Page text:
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Donald Trump Just Tried to Claim He Won a Russia Collusion Lawsuit but the Judge’s Words Literally Say Otherwise

"If you repeat a lie often enough..."

Donald Trump Just Tried to Claim He Won a Russia Collusion Lawsuit but the Judge’s Words Literally Say Otherwise
U.S. President Donald Trump in the Oval Office of The White House on July 2, 2018 in Washington, DC. (Photo by Chris Kleponis-Pool/Getty Images)

President Donald Trump has not yet commented on Twitter regarding the trade war he launched with China Friday, but he did find time to refer to some of his constituents as "crazies."

Coming from a background of no prior service to the public in any capacity, Trump may not realize as an elected official, unlike in private business, the people do not work for him. The president works for the people, which includes all of the people, not just his fan base.

Referring to your employers as "crazies" is never good form.

Around 1:00pm EST, Trump's official Twitter account posted,

Just won lawsuit filed by the DNC and a bunch of Democrat crazies trying to claim the Trump Campaign (and others), colluded with Russia. They haven’t figured out that this was an excuse for them losing the election!"

The lawsuit Trump refers to was not brought by the Democratic National Committee as Trump claims in his Tweet. The suit was filed by private citizens, Eric Schoenberg and Roy Cockrum, and former DNC staffer, Scott Comer.

Every citizen who is a Democrat does not represent the DNC, just as every Republican voter is not the official spokesperson for the Republican National Committee. But that's just the first thing the president got wrong in his tweet.

The judge's ruling on Tuesday was no victory for Trump. Whether the president knowingly obfuscated the facts on Twitter or just has not had a lawyer available to explain the ruling to him is unclear.

The lawsuit, against Trump’s campaign and former adviser Roger Stone, claimed the hacking of the DNC’s email systems invaded the private citizens' privacy and inflicted emotional distress on all parties. The plaintiffs filed their suit in Washington DC.

On Tuesday, U.S. District Court Judge Ellen Huvelle declared the suit could not be heard in her jurisdiction, Washington DC, because the alleged actions were not significantly connected to that geographic location. Huvelle made no statements on the validity or merits of the suit.

In her decision, Judge Huvelle wrote,

It bears emphasizing that this Court’s ruling is not based on a finding that there was no collusion between defendants and Russia during the 2016 presidential election. This is the wrong forum for plaintiffs’ lawsuit. The Court takes no position on the merits of plaintiffs’ claims.”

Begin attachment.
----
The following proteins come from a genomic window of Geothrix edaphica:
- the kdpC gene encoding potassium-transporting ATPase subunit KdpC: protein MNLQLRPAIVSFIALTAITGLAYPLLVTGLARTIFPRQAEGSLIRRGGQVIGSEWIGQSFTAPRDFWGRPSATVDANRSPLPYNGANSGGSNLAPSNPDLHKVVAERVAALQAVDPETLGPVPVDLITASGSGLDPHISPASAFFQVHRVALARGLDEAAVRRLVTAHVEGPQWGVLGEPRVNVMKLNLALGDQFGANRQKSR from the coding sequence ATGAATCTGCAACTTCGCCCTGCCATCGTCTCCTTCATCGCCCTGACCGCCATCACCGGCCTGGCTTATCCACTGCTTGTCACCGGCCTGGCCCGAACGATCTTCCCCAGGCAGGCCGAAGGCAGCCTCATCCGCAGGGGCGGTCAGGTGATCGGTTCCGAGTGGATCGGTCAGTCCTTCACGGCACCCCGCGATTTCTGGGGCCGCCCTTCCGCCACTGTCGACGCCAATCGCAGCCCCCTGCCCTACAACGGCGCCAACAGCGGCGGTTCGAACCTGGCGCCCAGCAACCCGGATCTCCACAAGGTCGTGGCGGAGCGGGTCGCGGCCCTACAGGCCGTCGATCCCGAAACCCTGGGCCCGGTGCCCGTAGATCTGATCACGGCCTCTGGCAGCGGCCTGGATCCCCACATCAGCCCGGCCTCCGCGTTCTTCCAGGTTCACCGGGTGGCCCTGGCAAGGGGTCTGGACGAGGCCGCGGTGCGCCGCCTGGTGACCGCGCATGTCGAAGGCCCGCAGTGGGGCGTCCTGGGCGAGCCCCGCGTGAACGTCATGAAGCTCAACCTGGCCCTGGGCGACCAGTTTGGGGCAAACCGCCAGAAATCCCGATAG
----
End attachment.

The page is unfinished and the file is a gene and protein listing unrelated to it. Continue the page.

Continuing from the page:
After the decision, the plaintiffs stated,

While we are disappointed in and respectfully disagree with today’s decision from the District Court to dismiss this case on the grounds that it does not belong in Washington, DC, this case is far from over."

That's not a win.

Perhaps the president was further confused by the volume of lawsuits and investigations currently pending against him or his family or his campaign or his associates.

The DNC did file suit against the Trump campaign in a Manhattan federal court in April. In it the DNC claims the Trump campaign was a “willing and active” partner of Russia in its “brazen attack on American democracy."

That suit names the president’s son, Donald Trump Jr., as well as his son-in-law, Jared Kushner, who held a now infamous meeting with Russian government representatives in Trump Tower during the 2016 presidential campaign, lied about it with the help of the president, got caught lying, then eventually told a more verifiably accurate story under oath.

In a statement regarding their lawsuit, DNC Chairperson Tom Perez stated,

If the occupant of the Oval Office won't protect our democracy, Democrats will. It is our obligation to the American people."

Due to the president's apparent confusion about the facts on Tuesday's court decision to dismiss on grounds of wrong jurisdiction for the lawsuit, the Twittersphere was willing to provide legal guidance...

...or ask for a little clarification on their own questions about the Trump campaign's ties to Russia since the president brought it up. One United States Navy veteran, a retired Chief Operations Specialist in Surface Warfare, had a lot of questions for the president and the GOP.

Twitter user Old Salty Chief, OSC (SW) USN Ret asked:

No official response has been posted yet for this veteran's questions.